9. At the end of this meeting, I would like to repeat once again, dear Brothers, my gratitude for the efforts you have made in many areas of pastoral activity, for the spirit with which you guide the people of God, for your firm will to serve men and women through the proclamation of the Gospel that saves all who believe in Jesus Christ (cf. Rom 1,16). As I encourage you to continue in your mission with renewed fervour, I ask you to take my affectionate greeting and blessing to your priests, your men and women religious and your faithful, and particularly to the sick, the elderly, and those who are suffering, for whatever reason, who always have a special place in the Pope's heart.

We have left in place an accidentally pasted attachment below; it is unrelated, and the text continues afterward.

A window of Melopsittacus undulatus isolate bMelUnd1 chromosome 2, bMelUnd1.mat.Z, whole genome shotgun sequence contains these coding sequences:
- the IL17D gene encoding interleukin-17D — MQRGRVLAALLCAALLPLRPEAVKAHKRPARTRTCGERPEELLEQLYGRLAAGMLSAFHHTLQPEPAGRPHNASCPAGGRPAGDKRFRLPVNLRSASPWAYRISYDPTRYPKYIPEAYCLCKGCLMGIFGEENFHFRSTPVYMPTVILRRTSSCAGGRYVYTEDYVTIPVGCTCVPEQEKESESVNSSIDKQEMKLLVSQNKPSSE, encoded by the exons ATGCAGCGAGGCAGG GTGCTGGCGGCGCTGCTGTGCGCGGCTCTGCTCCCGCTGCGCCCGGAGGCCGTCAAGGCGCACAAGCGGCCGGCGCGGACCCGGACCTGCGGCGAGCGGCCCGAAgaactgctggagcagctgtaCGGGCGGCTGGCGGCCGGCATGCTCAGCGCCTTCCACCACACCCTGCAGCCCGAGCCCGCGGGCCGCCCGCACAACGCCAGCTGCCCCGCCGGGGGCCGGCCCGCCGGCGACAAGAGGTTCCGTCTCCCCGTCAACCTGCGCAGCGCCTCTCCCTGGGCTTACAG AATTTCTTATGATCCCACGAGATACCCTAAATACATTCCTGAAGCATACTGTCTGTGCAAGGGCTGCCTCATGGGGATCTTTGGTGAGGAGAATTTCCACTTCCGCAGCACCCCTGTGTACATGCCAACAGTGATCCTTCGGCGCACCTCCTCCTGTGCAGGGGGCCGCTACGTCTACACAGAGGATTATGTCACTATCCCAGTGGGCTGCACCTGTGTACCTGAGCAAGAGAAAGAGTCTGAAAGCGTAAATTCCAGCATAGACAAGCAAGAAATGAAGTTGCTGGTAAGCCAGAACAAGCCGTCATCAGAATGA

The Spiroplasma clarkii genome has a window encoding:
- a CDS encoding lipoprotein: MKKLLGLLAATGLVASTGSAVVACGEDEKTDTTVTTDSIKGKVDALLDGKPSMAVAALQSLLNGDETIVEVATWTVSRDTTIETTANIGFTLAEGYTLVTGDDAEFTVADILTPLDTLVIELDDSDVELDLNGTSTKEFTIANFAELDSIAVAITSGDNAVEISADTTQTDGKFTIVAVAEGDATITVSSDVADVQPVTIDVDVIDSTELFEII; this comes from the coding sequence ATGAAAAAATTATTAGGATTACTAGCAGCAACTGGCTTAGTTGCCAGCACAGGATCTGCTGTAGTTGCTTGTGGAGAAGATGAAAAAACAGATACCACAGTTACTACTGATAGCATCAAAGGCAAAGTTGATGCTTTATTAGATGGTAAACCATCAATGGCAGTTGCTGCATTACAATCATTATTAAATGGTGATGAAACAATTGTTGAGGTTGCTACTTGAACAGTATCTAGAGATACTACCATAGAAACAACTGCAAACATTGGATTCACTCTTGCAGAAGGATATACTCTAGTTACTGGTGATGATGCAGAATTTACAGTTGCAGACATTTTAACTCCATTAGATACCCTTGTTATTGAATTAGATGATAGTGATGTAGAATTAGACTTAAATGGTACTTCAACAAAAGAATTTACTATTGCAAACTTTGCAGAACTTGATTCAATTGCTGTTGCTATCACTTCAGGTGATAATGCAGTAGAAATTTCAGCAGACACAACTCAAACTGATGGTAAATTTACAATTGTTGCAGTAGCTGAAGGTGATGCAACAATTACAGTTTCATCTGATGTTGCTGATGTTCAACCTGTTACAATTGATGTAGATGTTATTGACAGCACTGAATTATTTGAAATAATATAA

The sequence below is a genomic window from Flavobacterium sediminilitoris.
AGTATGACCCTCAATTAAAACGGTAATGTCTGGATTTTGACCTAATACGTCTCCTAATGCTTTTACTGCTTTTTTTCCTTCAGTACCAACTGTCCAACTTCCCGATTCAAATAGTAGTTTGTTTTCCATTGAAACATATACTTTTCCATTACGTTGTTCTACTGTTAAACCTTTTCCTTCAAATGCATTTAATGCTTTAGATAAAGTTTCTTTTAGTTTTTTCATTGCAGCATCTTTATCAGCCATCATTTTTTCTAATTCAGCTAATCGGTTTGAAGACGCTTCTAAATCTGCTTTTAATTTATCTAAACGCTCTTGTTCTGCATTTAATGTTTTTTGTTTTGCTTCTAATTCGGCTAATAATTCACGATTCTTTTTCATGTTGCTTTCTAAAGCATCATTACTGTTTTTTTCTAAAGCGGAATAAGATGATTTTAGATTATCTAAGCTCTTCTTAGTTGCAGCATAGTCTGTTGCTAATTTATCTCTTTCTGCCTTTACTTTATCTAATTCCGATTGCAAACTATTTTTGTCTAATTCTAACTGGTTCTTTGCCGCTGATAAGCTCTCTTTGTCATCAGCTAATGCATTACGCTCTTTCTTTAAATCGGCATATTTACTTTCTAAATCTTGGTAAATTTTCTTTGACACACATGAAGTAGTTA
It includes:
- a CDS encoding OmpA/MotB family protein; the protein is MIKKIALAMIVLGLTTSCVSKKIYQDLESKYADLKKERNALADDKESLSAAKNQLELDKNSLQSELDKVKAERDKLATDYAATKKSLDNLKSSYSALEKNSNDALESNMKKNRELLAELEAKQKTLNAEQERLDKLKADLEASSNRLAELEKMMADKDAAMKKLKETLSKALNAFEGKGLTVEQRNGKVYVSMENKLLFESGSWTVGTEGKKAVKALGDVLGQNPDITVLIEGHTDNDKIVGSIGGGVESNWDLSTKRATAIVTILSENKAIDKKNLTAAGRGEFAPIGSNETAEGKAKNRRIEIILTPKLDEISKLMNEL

May Nossa Senhora Aparecida intercede with the Lord for the holiness of all the faithful of Brazil, for the prosperity of the nation and for the well-being of each of its families! With these ardent wishes, I cordially impart to you my Apostolic Blessing.